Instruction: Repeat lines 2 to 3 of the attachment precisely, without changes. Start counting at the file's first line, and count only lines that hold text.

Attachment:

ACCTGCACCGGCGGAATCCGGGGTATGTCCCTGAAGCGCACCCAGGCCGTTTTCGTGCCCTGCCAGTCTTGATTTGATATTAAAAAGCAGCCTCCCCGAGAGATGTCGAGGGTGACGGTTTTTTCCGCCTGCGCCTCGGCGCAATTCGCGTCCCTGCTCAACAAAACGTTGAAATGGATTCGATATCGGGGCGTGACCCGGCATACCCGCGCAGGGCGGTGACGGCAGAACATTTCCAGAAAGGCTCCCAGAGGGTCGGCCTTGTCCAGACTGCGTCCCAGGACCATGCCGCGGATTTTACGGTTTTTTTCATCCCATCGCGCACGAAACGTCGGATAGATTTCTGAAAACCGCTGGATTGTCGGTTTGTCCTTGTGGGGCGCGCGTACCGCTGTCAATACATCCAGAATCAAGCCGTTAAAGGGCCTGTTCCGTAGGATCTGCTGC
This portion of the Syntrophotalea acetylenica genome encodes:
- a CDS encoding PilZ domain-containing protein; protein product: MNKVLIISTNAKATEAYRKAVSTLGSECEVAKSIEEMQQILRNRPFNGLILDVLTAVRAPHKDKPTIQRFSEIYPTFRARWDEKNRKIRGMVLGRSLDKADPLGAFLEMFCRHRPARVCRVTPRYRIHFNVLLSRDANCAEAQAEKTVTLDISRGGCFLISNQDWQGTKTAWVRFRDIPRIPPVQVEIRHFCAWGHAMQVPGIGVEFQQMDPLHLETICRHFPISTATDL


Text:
This portion of the Syntrophotalea acetylenica genome encodes:
- a CDS encoding PilZ domain-containing protein; protein product: MNKVLIISTNAKATEAYRKAVSTLGSECEVAKSIEEMQQILRNRPFNGLILDVLTAVRAPHKDKPTIQRFSEIYPTFRARWDEKNRKIRGMVLGRSLDKADPLGAFLEMFCRHRPARVCRVTPRYRIHFNVLLSRDANCAEAQAEKTVTLDISRGGCFLISNQDWQGTKTAWVRFRDIPRIPPVQVEIRHFCAWGHAMQVPGIGVEFQQMDPLHLETICRHFPISTATDL